Mapping data across the US

Maria Patterson bio photo By Maria Patterson

Recently, I’ve been working on analysis of geospatial data. I found that there was a bit of a sharp learning curve just to be able to do some preliminary visualizations of spatial data, so this post will be a tutorial in some simple map visualizations with R. Note that this is really just useful for exploratory visual analysis.

I’ve been working with data over the entire US with data points for each county. You could do the same sort of thing as I am doing here if you have a list of data values with latitude and longitude coordinates or county (or state) FIPS codes.

For now, let’s just look at county populations. I’m going to map these data by the location of county population centroid (so by latitude and longitude coordinates, ie points). You could also look at the data by county polygons given by a shapefile (by FIPS code), but I’ll save choropleth mapping for another post.

First, I’m going to grab some public data on the county populations and locations of county population centroids in the US from the 2010 census.

fileUrl <- 'https://www.census.gov//geo/reference/docs/cenpop2010/county/CenPop2010_Mean_CO.txt'
download.file(fileUrl,destfile='CenPop2010_Mean_CO.txt',method='curl')
centroidsDF <- read.csv('CenPop2010_Mean_CO.txt',header=T,colClasses=c('character','character','character','character','integer','numeric','numeric'))
centroidsDF$fipscode <- as.integer(paste0(centroidsDF$STATEFP,centroidsDF$COUNTYFP))

Let’s look at the data.

head(centroidsDF)
## STATEFP COUNTYFP COUNAME STNAME POPULATION LATITUDE LONGITUDE fipscode
## 1 01 001 Autauga Alabama 54571 32.50 -86.49 1001
## 2 01 003 Baldwin Alabama 182265 30.55 -87.76 1003
## 3 01 005 Barbour Alabama 27457 31.84 -85.31 1005
## 4 01 007 Bibb Alabama 22915 33.03 -87.13 1007
## 5 01 009 Blount Alabama 57322 33.96 -86.59 1009
## 6 01 011 Bullock Alabama 10914 32.12 -85.70 1011</pre>

Restrict to the continental United States.

centroidsDF <- subset(centroidsDF, STATEFP!= "02") # alaska
centroidsDF <- subset(centroidsDF, STATEFP!= "15") # hawaii
centroidsDF <- subset(centroidsDF, STATEFP!= "72") # puerto rico

Now that I have a dataframe of latitude and longitude points, I’ll drop some columns and convert to a spatial object in R.

library(sp)
library(rgdal)
points <- as.data.frame(cbind(centroidsDF$LONGITUDE, centroidsDF$LATITUDE,centroidsDF$fipscode,centroidsDF$POPULATION))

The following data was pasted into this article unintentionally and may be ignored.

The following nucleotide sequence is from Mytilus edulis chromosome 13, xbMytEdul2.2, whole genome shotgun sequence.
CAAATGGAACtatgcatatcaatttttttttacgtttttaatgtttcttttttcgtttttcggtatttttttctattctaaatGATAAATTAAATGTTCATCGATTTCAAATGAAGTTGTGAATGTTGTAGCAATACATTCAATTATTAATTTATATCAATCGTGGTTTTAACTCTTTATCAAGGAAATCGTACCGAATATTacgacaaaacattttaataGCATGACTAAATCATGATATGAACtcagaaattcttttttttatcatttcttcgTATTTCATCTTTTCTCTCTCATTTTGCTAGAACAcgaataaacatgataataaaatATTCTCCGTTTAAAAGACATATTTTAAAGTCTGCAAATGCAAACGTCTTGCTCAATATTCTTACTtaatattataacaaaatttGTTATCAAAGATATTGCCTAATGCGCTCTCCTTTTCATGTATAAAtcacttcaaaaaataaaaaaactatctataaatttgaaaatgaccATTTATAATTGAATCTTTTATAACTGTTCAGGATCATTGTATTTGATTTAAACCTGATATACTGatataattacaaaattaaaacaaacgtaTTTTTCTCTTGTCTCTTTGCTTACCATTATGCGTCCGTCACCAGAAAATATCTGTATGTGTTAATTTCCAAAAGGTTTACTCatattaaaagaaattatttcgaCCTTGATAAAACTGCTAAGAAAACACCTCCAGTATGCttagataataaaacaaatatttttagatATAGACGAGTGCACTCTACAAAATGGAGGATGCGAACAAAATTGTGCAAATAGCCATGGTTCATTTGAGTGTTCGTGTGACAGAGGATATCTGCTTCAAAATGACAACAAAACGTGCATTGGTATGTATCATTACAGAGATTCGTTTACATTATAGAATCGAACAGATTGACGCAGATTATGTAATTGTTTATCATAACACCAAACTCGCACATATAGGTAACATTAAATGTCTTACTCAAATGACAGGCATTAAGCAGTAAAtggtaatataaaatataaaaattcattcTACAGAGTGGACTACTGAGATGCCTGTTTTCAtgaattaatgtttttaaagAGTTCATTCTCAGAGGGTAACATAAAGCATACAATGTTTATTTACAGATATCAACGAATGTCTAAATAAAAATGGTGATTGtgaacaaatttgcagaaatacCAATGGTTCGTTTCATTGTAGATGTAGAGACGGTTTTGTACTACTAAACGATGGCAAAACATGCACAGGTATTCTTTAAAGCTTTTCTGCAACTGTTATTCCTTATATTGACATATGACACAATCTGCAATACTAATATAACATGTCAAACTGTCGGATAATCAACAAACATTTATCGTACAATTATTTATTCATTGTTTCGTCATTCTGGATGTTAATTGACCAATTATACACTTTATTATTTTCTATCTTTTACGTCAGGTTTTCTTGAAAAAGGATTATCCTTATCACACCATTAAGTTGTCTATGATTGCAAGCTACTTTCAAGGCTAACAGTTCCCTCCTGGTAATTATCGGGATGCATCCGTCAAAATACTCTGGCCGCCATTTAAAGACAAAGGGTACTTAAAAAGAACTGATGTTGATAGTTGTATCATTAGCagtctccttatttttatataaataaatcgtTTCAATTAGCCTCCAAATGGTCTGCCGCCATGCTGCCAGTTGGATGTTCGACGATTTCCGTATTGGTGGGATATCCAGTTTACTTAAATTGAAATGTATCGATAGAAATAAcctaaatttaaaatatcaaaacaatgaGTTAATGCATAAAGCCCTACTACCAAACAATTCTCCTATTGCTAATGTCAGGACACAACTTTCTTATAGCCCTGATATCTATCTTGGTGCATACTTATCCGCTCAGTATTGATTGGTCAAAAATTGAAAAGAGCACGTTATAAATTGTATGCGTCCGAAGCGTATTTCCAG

names(points) <- c('lon','lat','fipscode','population')
### Turn into spatial object
coordinates(points) <- ~lon + lat
## Project for a nice display of county data across US
aea.proj <- "+proj=aea +lat_1=29.5 +lat_2=45.5 +lat_0=37.5 +lon_0=-102
              +x_0=180 +y_0=50 +ellps=GRS80 +datum=NAD83 +units=m"
proj4string(points) <- CRS("+proj=longlat")
points <- spTransform(points, CRS(aea.proj))
class(points)
## [1] "SpatialPointsDataFrame"
## attr(,"package")
## [1] "sp" 

Now I have a SpatialPointsDataFrame object. Great! I’d like to plot it over a map of the US. So I’ll grab shapefile data also from the following link and unzip the contents into my working directory: http://www2.census.gov/geo/tiger/GENZ2010/gz_2010_us_050_00_5m.zip

I’ll manipulate this data a little bit to plot nicely.

### Read in US county shapefiles

all_counties <- readOGR("gz_2010_us_050_00_5m.shp", "gz_2010_us_050_00_5m")
## OGR data source with driver: ESRI Shapefile 
## Source: "gz_2010_us_050_00_5m.shp", layer: "gz_2010_us_050_00_5m"
## with 3221 features and 6 fields
## Feature type: wkbPolygon with 2 dimensions
 
### Change projection of counties for nice plotting
all_counties <- spTransform(all_counties, CRS(aea.proj))
# Restrict to continental US for the moment
usa_counties <- subset(all_counties,STATE!= "02") #alaska
usa_counties <- subset(usa_counties,STATE!= "15") #hawaii
usa_counties <- subset(usa_counties,STATE!= "72") #puerto rico
class(usa_counties)
## [1] "SpatialPolygonsDataFrame"
## attr(,"package")
## [1] "sp"
 
 ### Create county borders
 county_borders <- as(usa_counties, "SpatialPolygonsDataFrame") 
 ### Create state borders by combining counties 
 library(maptools)
 library(gpclib)
 gpclibPermit()
 ## [1] TRUE
 state_borders <- unionSpatialPolygons(usa_counties, as.numeric(county_borders@data$STATE))</pre>

Make plots of the US population. I like to use ggplot2, since I think those plots look the nicest.

library(ggplot2)
methods(fortify)

## This plots an outline of counties.

countiesPlot <- ggplot(county_borders) + geom_polygon(aes(long,lat,group=group),fill=NA,col='black') + coord_equal() 
 plot(countiesPlot)
image
## This plots an outline of states.

statesPlot <- ggplot(state_borders) + geom_polygon(aes(long,lat,group=group),fill=NA,col='black') + coord_equal()
 plot(statesPlot)
image
## Here is a plot of all the county population centroids alone.

pointsPlot <- ggplot(as(points,"data.frame")) + geom_point(aes(lon,lat,colour=population),alpha=0.5) + coord_equal() + scale_colour_gradient2(trans="log",guide=FALSE)
 plot(pointsPlot)
image
## This plots an outline of states and the population centroids on top, you could do the same for counties if you wanted to, but that seems like overkill to me.

statesPointsPlot <- statesPlot + geom_point(data = as(points,'data.frame'),aes(lon,lat,colour=population),alpha=0.5) + scale_colour_gradient2(trans="log",guide=FALSE)
plot(statesPointsPlot)
image

And that’s how you overlay a map of data values with latitude and longitude coordinates on a continental US map using R’s ggplot2. Happy mapping!!

## R version 3.1.1 (2014-07-10)
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## other attached packages:
## [1] sp_1.0-15     ggplot2_1.0.0
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